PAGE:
By Carolyn Roy
The message to homeowners and residents getting ready for another hard freeze is be proactive, prepare your pipes and check them regularly until warmer weather returns. That’s a better option than dripping faucets. Rusty Reeves is deputy director and training coordinator for the La. Rural Water Assn.(LRWA), an agency that provides training and technical assistance to rural water system operators. While many property owners prefer to “drip” their faucets, Reeves says that practice causes a huge strain on water systems. “The better answer is to prepare your pipes.” Reeves lives in Allen Parish but said the problems that occur there are similar to those around the state.
The normal water consumption there is 200,000-250,000 gallons per day. During the recent freeze, consumption jumped to over 600,000 gallons because of customers dripping their faucets. “It takes a toll on the well and the treatment process because it runs three times longer during a freeze,” Reeves says. Eugean Garner operates the Chee Chee and Goldonna water systems. During the most recent freeze, consumption in the Chee Chee system jumped from an average of 20,000 gallons per day to 65,000.
In 24 hours, the consumption in the Goldonna system jumped from 100,000 gallons to 200,000 gallons. Garner says being proactive made a difference in the two systems he operates. Before the freeze, he urged camp and homeowners to turn off their meters and monitor their pipes. Garner says system operators have gained much knowledge through the years, especially after a hard freeze in the early 1980s when tremendous damage occurred. He reported no major problems last week.
A check of Parish water systems indicates that no major problems occurred. Eddie Jackson runs the Powhatan Water system and says, “We’re in good shape. We had no major problems. The system was redone about five years ago with a state grant.” Bo Messick operates the Fairview Union system and reported no major problems and business as usual. Reeves says the LRWA offers three classes a year for system operators. They are urged to develop a plan of action for emergency responses.
“We try to communicate to our customers what they should do. Communicate and conserve,” Reeves says. He urges that consumers closely monitor their property, especially barns and other buildings that they may not frequent. Pipes can often run three times longer if they burst and thaw when the owners are not home.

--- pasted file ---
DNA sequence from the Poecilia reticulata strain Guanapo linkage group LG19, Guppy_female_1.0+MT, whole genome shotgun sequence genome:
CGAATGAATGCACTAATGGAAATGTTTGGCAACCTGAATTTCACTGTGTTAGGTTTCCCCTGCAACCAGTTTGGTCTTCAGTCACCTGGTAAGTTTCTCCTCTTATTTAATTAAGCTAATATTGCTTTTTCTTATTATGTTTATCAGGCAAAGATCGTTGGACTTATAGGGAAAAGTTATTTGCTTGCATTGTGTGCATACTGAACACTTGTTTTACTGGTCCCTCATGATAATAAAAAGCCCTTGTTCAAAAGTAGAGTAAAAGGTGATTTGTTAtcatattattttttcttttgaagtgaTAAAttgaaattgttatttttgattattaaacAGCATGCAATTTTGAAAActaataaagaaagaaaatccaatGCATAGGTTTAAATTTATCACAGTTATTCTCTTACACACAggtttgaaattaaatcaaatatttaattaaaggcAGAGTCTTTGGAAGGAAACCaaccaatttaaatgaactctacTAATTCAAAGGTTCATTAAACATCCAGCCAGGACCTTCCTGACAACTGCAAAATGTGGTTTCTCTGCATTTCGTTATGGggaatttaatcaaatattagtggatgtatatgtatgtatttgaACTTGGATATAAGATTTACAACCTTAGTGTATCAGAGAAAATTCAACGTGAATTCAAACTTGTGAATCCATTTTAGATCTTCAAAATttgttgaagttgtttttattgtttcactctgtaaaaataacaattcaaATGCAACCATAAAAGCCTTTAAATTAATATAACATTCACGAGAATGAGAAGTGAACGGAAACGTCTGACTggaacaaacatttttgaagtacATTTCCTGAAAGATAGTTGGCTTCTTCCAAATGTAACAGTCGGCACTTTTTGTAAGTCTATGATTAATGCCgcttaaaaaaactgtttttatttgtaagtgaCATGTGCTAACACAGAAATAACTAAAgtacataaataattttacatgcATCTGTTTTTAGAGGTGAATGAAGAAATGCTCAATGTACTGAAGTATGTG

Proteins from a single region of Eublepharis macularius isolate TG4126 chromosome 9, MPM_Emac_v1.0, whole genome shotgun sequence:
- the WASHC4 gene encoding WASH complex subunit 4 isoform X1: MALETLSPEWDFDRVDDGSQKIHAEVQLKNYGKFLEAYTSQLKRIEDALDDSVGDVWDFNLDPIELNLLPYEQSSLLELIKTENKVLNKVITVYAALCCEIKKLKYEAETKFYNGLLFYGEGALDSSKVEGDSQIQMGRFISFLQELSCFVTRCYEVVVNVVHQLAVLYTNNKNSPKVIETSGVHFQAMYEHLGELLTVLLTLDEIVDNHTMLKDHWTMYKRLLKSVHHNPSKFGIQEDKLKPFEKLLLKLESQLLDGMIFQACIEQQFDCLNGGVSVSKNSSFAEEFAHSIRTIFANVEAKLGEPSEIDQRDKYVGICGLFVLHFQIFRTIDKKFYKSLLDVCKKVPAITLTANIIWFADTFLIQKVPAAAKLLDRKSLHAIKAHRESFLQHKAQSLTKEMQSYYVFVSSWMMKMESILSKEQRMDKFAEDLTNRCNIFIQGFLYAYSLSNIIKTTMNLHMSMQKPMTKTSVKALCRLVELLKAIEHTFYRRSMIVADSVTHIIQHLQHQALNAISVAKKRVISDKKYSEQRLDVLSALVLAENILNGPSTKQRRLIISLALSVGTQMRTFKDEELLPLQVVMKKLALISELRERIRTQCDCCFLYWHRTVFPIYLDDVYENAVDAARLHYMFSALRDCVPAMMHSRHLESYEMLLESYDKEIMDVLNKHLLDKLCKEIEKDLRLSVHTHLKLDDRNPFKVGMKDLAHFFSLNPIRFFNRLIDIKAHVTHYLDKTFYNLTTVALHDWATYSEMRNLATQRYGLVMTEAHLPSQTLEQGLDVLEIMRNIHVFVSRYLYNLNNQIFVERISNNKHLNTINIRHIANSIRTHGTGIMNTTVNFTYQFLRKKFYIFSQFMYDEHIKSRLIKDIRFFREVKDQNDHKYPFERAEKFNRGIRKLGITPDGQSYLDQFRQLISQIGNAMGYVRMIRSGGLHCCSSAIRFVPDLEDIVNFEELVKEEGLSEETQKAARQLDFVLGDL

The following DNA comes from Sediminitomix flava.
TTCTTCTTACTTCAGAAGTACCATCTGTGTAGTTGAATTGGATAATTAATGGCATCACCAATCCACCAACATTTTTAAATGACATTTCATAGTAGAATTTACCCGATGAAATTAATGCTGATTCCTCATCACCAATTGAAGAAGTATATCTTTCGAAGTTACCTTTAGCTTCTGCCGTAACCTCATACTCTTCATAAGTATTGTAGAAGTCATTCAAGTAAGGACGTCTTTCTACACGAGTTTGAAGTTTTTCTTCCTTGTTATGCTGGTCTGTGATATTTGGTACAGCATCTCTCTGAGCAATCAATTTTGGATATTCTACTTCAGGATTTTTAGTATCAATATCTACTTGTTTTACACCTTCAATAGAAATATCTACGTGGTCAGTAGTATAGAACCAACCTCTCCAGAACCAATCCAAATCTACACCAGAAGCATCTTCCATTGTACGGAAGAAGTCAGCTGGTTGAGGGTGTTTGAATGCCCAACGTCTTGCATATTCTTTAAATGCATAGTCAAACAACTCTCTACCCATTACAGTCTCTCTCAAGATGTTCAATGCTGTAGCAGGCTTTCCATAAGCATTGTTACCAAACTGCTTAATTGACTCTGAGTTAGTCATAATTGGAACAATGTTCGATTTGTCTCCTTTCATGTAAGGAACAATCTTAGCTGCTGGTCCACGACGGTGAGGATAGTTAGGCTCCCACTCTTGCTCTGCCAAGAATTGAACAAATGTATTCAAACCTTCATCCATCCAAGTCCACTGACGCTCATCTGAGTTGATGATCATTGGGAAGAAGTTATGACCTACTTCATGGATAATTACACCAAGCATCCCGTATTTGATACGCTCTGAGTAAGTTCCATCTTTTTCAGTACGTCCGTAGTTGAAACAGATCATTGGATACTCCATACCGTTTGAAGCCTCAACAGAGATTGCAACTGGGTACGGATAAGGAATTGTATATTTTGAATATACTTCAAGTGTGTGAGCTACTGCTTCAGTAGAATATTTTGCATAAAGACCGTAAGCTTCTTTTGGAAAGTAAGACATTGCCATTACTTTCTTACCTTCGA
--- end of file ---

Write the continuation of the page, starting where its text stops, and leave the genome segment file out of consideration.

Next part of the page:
Plumbers have been busy during the recent cold snap because when the temperature plummets, the risk of pipes freezing goes up. In fact, frozen pipes are one of the most common causes of property damage during frigid weather and can cause thousands in water damage. The pipes that freeze most frequently are those in such unheated interior spaces as basements, attics, and garages. But pipes that run through your cabinets or that are against an exterior wall are also at risk. Here’s some advice from the American Red Cross on how to prevent your pipes from freezing as well as how to thaw them if they do. How to prevent pipes from freezing Once the temperature starts dropping outside, you should take measures inside to keep your pipes warm and water running. Some may go against your better instincts of conserving water and heat but the extra expense is nothing compared to a hefty repair bill. Here’s what to do.
* Keep garage doors closed if there are water supply lines in the garage.
* Open kitchen and bathroom cabinet doors to allow warmer air to circulate around the plumbing. (If you have small children, be sure to remove any harmful cleaners and household chemicals.)
* Let the cold water drip from a faucet served by exposed pipes. Running water through the pipe—even at a trickle—helps prevent pipes from freezing.
* Keep the thermostat set to the same temperature both during the day and at night.
* If you plan to be away during cold weather, leave the heat on in your home, set to a temperature no lower than 55° F.
* For the long term, add insulation to attics, basements and crawl spaces. Insulation will maintain higher temperatures in those areas. How to thaw your pipes If you turn on a faucet and only a trickle comes out, suspect a frozen pipe. Likely places for frozen pipes include those against exterior walls or where your water service enters your home through the foundation. If the water is still running, you can take the following steps but if you suspect a more serious problem, call a plumber.
* Keep the faucet open. As you treat the frozen pipe and the frozen area begins to melt, water will begin to flow through the frozen area. Running water through the pipe will help melt ice in the pipe.
* Apply heat to the section of pipe using an electric heating pad wrapped around the pipe, an electric hair dryer, a portable space heater (kept away from flammable materials), or by wrapping pipes with towels soaked in hot water. Do not use a blowtorch, kerosene or propane heater, charcoal stove, or other open flame device.
* Apply heat until full water pressure is restored. Check all other faucets in your home to find out if you have additional frozen pipes. If one pipe freezes, others may freeze, too.
* If you are unable to locate the frozen area, if the frozen area is not accessible, or if you can not thaw the pipe, call a licensed plumber.